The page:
For those of you who have kiddos who get scared easily, this is a good book to read to discuss how things that seems spooky often aren’t frightening at all. Even though Duck’s behavior initially frightens Farmer Brown, we, as readers, know that it is just Duck, who is much more silly than scary. Bethany, who is afraid of anything in costume, found it reassuring to know that the animals in costumes were the characters she was used to seeing in Click, Clack, Moo.

Have you added any great new Halloween books to your libraries? We’re also looking for suggestions, so feel free to share if you have.

{The book links in this post are affiliate links. If you make any purchases using them, Read It, Make It! earns a small commission. Thank you!}


Hildegard von Bingen: Two Children’s Books

As we slowly ease ourselves into a Charlotte Mason-inspired education, I’ve been making a real effort to incorporate weekly composer and artist study into our homeschool time. For the sake of sanity, I decided we would begin by following the Ambleside Online artist and composer rotations, and then deviate from that plan as needed. Thus, our first composer this year has been Hildegard von Bingen, a cloistered nun from medieval Germany.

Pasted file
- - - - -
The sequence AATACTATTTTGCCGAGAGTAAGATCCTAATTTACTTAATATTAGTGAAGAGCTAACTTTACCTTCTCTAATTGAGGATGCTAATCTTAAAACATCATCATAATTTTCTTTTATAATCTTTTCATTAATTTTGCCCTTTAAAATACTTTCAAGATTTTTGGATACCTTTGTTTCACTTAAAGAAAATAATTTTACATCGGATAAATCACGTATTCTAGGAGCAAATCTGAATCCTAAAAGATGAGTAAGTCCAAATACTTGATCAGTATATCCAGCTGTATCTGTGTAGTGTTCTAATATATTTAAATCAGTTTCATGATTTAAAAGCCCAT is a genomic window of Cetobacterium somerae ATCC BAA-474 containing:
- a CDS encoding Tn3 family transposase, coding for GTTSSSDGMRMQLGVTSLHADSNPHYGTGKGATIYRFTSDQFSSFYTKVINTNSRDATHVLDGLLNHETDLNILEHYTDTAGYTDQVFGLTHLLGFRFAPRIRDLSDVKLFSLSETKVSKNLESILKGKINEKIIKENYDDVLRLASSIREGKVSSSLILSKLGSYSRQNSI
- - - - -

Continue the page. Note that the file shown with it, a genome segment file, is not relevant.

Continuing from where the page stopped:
If you’re not familiar with her work – and I certainly wasn’t prior to this year – go ahead and click on the video below to listen while you read.

Otherworldly, right? Hildegard had religious visions from a young age, and eventually was inspired to record these visions and write music that shared the spirit of God with others. While remaining within the musical forms of her time, Hildegard also created a distinctive style. Listen to her compositions alongside other plainsong and medieval chants, and you’ll notice that you can identify her work fairly easily.

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While Charlotte Mason emphasized the music over the minutiae of its composer’s life, I became so fascinated with Hildegard that I did want to share a bit of her story with the girls. I found an excellent copy of Jonah & Jeanette Winter’s The Secret World of Hildegard (IndieBound/Amazon), and it does a magnificent job of explaining her life, the world in which she lived, and the reasons for her work.

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The illustrations are done in a manner reminiscent of illuminations, and the more mystic and spiritual aspects of her life and work are explained in ways that young children can begin to grasp. Here is just one example, of the Holy Spirit descending upon Hildegard as she dictates to her scribes. The book beautifully describes her achievements, placing them in the context of a time when women were not expected to read, write, or assert much authority. For a fascinating in-depth study of her life and work, visit this website, which is clearly a labor of love.